Please note that if you hold dual nationality we will act based on the nationality stated on your application form. If that indicates the right to study check should be done, then we will require you to do this. If you wish to change the nationality shown on your student record after enrolling, you can ask your faculty to do this for you and provide them with evidence, but it will not be altered prior to enrolment.

Your fee assessment or where you reside does not affect this, the right to study check is carried out based on nationality.

This also applies to all non-EEA nationals who are subject to the right to study check at present, the University is required to do this by UKVI (UK Visas and Immigration).

Will Brexit alter my admission process to the University?

It may depend on when you plan to enter the UK or when you entered the UK. Please see below.

If you enter the UK before 11pm on the 31 December 2020: You may be eligible to apply for the EU Settlement Scheme, please see more information on the GOV.UK website. You will still be required to complete the right to study check if enrolling on a programme in January.

If you are still an enrolled student on or after the 1st July 2021, we will require you to complete the right to study check again at the next enrolment point on your programme.

If you enter the UK after 11pm on the 31 December:

You will be subject to the new immigration system.

If you are joining the University as an Exchange student and will be studying for 6 months or less, you may just need a letter from the University to enable you to enter the UK for 6 months to study on a Visitor visa.

If you are joining the University for a degree programme or a programme longer than 6 months, you will need to apply for a CAS (Confirmation of Acceptance for Study) and meet all the requirements for that to be issued.  Our Admissions teams will advise you of those requirements as part of your admission process.

You can use this Check if you need a UK Visa tool on the GOV.UK website to help you plan ahead.

English Language requirements

If you will need a CAS to study on a degree programme with the University then you will now need to meet the English Language requirements specified by UKVI. 

This may mean that you will be required to take an internationally recognised English Language qualification such as IELTS, TOEFL or Pearson PTE.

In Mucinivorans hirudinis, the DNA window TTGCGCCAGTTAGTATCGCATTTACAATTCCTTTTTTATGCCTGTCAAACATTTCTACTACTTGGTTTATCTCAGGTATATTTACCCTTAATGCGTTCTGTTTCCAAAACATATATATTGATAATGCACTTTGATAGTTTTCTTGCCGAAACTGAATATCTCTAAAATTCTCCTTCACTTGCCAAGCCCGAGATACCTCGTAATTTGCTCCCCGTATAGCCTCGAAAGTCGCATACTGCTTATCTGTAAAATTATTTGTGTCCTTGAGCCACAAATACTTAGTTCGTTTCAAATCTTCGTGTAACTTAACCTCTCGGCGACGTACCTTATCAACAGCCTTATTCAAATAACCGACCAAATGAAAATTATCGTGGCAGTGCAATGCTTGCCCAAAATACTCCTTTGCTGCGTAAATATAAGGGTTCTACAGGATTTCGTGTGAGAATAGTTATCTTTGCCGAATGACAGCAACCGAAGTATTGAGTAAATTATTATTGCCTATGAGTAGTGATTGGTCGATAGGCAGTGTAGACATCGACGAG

The University will continue to accept country-specific secondary level English language qualifications where possible, but in some cases you may be required to obtain another qualification such as IELTS. Our Admissions teams will advise you if this is the case.

Visiting researchers and free movers

Please check with the Doctoral College or Plymouth Global respectively how the changes to the immigration system may affect you if visiting the University for research purposes, or for a free mover exchange programme. 

You may need to enter the UK as a student on a visitor visa for 6 months, but this would need confirming once more details of the new immigration system are known.

Fee assessment

Our Admissions teams will carry out a fee assessment as part of your admission process. This is based on the guidance set out by UKCISA. Please see the fee assessment information which has been published by UKCISA to date:

Employment

If you are employed by the University in any capacity our HR team will carry out right to work checks as required under the new immigration system. 

Please note that EU or EEA students who hold a Student visa are usually only permitted to work 20 hours a week, aside from in official University vacation periods.

There are also rules about the type of employment you are permitted to undertake, and with regards to work placements and internships. Please see the International Student Advice service webpages for more information.

This information is accurate to the best of our knowledge. Whilst carefully checked and designed to be helpful, it is a guide only and must be used in conjunction with the official Government advice on the www.gov.uk website.